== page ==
The growth ambitions of medium-sized businesses in the UK are being hindered by the UK’s ‘onerous’ tax regime, according to a new report by the Confederation of British Industry (CBI).
The report, compiled in partnership with accountancy firm Grant Thornton, says the UK tax system overwhelmingly favours small and large companies and disrupts cash flow, absorbs management time and dampens export ambitions of medium-sized businesses.
The ‘Stuck in The Middle’ research found that many medium-sized businesses were discouraged from growing profits above £1.5 million, largely due to profitable firms paying corporation tax quarterly rather than annually, which has a negative impact on cash flow.
John Cridland, CBI director-general, said:
“During this difficult economic period, one of the most important things for companies has been the relief from advanced payment of corporation tax. The £1.5 million threshold is too low for fast-growing MSBs. We want to raise it to £5 million.”
Uncompetitive tax legislation is also putting medium-sized businesses off of exporting, the report has found. Mid-sized firms with over 250 employees are penalised under the current transfer pricing rules and the CBI is calling for the threshold on this tax to be raised to 500 employees in order to stimulate a faster rate of growth.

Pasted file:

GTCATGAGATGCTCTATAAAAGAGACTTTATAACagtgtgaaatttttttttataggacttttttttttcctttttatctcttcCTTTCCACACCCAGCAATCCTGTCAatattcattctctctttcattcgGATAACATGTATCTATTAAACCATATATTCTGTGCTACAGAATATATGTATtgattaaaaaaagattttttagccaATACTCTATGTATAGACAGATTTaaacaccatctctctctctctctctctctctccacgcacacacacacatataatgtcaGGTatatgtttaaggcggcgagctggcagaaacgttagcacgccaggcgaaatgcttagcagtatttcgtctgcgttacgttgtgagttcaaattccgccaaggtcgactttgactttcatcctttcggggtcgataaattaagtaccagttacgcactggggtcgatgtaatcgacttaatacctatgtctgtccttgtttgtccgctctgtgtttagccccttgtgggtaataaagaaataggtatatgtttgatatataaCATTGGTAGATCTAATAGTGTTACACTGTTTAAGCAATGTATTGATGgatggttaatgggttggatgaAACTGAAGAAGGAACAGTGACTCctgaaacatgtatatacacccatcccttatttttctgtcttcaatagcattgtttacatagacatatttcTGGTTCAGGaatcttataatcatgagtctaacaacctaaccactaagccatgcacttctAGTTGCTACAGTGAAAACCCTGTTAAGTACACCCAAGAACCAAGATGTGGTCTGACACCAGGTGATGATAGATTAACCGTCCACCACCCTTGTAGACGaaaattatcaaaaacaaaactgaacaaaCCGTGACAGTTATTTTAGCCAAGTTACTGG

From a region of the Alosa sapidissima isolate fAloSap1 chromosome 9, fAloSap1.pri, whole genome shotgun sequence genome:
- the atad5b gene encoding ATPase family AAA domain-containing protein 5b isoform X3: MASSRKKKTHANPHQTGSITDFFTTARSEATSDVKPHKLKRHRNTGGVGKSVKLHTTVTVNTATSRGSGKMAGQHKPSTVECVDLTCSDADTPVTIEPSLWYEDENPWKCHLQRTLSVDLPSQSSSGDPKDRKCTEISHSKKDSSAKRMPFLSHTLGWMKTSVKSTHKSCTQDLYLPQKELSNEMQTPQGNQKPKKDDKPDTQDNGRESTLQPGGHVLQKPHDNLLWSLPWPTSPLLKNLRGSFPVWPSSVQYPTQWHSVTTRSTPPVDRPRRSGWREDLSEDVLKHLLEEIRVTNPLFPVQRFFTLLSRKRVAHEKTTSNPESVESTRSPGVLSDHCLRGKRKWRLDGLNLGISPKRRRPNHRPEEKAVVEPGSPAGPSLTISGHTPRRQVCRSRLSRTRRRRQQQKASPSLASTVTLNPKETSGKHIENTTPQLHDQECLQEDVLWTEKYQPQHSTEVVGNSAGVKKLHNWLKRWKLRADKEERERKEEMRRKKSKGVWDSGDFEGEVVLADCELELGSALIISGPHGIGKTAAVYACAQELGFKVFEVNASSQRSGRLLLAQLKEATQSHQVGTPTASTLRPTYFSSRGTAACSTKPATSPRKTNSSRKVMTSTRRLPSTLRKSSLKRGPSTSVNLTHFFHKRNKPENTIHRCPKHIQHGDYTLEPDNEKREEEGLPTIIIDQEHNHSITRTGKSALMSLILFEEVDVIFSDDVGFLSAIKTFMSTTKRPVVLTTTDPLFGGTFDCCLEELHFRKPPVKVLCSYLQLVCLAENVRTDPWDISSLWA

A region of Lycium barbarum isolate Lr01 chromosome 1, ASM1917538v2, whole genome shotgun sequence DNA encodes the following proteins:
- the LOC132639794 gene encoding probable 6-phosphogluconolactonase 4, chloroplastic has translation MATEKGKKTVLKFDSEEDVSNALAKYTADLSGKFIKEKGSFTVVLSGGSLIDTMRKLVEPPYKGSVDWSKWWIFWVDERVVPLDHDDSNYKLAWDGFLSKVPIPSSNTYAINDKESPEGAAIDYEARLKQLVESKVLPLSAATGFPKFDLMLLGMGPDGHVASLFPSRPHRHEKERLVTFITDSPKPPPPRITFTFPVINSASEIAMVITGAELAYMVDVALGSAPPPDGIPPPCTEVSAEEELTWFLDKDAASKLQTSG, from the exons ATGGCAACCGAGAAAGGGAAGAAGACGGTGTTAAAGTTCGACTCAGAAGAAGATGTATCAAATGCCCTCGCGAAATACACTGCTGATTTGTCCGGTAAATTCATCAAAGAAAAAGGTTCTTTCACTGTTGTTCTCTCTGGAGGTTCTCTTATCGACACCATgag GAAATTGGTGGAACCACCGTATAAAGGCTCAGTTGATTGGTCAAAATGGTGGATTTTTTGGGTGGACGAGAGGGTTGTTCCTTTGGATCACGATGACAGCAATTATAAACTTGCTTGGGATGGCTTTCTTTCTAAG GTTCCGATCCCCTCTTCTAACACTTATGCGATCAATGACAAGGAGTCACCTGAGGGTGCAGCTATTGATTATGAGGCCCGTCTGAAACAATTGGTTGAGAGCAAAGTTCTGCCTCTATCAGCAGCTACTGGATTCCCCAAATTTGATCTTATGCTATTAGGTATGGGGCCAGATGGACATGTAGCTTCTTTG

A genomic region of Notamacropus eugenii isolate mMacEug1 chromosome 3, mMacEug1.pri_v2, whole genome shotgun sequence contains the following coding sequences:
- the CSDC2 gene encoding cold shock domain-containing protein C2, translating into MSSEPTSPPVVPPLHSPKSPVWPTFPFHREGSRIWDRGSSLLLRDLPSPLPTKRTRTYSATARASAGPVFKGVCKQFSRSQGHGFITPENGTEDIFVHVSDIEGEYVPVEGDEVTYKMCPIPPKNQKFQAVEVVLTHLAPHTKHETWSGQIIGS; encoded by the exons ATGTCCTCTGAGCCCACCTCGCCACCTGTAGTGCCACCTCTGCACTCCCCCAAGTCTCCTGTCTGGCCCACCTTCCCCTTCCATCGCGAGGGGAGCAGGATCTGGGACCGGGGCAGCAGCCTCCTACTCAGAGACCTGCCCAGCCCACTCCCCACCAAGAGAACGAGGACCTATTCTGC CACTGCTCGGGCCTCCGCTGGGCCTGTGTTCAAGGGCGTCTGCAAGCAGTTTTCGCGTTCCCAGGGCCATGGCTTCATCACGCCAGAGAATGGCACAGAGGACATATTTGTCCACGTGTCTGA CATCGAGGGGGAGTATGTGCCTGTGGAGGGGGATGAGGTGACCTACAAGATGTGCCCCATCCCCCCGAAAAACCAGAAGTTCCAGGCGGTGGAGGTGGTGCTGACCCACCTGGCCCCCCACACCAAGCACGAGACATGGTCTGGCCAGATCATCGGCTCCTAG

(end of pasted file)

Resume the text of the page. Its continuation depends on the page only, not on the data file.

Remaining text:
Mr Cridland added:
“MSBs do not have the resources that large companies have to deal with tax affairs and much of the Government support available to small companies disappears when they reach a certain size. MSBs truly are a forgotten army in this country.”
The report also recommends the introduction of a dedicated medium-sized business helpline within HMRC and the provision of a dedicated official in the department, as well as the extension of SME R&D tax relief to mid-sized firms.
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